“You used to get some quite big acts at the Band on the Wall, even though it only held 300 people. The people who played there were into a more personal type of gig and were interested in connecting with their audience.”
Graham Massey of Biting Tongues, 808 State, Toolshed, Homelife and Sisters of Transistors
“I did my first gig at the Band on the Wall in 1978, and it was considered very much a punk venue back then. And the fact that the punk was there alongside the jazz made those worlds kind of collide. That was really interesting for me because I enjoyed both those forms of music. And indeed that’s what we were doing with Biting Tongues, fusing jazz with punk, so it was almost the natural home for us.
“We had a monthly residency with Toolshed as well, so we were there for quite a long time.
“I had some really fabulous nights of music there. And a lot of it was to do with its ability to attract international jazz artists. In those times, in the late Seventies and through the Eighties, the Band on the Wall was the only place outside London that could do that. But the world has changed a lot since then.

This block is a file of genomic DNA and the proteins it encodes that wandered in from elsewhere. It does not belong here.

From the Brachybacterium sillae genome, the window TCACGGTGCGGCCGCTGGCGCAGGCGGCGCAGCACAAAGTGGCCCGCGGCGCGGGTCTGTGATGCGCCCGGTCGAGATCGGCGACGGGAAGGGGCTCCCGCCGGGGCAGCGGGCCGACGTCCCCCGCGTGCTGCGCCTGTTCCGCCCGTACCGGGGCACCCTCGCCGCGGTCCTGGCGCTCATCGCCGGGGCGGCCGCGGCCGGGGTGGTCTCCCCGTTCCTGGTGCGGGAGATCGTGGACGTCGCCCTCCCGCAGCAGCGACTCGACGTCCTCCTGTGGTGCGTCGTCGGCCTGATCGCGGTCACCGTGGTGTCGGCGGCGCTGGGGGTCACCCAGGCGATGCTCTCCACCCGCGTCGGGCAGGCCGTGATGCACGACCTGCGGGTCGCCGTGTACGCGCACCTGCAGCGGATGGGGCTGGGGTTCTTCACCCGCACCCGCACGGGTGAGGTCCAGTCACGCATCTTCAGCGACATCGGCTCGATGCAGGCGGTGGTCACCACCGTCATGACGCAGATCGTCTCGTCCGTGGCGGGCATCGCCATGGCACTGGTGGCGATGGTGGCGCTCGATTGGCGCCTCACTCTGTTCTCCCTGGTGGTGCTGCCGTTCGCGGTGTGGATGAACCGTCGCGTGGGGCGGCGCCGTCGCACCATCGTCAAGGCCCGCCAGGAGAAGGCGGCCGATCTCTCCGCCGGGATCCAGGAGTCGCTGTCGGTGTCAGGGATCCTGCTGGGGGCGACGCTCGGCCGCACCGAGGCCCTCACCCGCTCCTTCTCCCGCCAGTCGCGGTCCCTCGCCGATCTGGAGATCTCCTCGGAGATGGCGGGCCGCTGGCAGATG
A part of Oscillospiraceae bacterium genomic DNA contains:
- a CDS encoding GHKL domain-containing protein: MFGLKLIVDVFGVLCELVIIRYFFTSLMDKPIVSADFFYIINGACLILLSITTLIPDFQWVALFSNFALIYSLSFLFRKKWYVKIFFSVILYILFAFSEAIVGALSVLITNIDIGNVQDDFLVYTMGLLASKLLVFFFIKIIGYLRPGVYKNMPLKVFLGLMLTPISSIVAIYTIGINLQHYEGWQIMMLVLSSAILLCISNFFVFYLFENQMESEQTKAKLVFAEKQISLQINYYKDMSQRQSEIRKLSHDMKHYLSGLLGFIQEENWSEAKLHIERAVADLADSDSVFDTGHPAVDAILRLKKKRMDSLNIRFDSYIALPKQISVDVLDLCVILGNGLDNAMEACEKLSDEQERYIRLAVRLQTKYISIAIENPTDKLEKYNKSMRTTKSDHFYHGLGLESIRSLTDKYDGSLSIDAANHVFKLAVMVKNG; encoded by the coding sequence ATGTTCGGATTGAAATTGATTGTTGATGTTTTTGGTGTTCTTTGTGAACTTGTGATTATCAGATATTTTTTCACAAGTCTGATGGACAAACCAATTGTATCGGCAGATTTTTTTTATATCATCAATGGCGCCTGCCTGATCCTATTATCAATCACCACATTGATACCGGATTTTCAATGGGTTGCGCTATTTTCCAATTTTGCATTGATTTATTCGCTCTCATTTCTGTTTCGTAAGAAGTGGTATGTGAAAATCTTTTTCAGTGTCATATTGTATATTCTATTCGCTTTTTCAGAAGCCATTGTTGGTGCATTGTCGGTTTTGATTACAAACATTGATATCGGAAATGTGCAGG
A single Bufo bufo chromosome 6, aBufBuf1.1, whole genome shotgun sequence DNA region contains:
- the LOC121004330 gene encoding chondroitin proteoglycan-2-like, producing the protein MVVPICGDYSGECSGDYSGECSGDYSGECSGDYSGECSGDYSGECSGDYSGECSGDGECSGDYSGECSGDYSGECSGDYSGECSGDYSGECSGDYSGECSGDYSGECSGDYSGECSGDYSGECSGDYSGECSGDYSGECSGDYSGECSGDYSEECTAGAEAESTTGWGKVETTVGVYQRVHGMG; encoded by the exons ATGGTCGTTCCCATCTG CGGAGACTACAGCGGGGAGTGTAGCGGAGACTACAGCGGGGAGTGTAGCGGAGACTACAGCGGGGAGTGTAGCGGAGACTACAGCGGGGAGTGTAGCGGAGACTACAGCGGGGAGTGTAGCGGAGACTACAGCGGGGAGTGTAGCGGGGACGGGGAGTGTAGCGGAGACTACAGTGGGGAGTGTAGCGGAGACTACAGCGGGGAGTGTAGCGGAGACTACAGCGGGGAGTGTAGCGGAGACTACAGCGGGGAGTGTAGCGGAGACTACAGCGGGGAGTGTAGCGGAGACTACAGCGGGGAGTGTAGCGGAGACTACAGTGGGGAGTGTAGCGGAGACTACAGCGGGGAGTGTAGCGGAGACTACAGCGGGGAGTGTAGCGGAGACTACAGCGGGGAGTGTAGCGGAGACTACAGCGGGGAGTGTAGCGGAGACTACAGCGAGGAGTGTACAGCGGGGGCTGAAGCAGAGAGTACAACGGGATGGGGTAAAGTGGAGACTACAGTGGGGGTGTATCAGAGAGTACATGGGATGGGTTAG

“It always had a good sound, that was the core thing about the Band on the Wall and I hope they haven’t messed with that. It was always music first and venue second. Whereas a lot of modern venues are like brewery first and music second. I’ve not seen what it looks like yet but I’m looking forward to seeing what they’ve done with the place.
“It’s very hard to sum up what makes a venue like the Band on the Wall so special, it’s just got that comfortable vibe. There’s a genuine tradition of putting music on for the love of music. It was always run by and the gigs were always attended by people who were real music freaks, so you all feel like you’re on the same wavelength.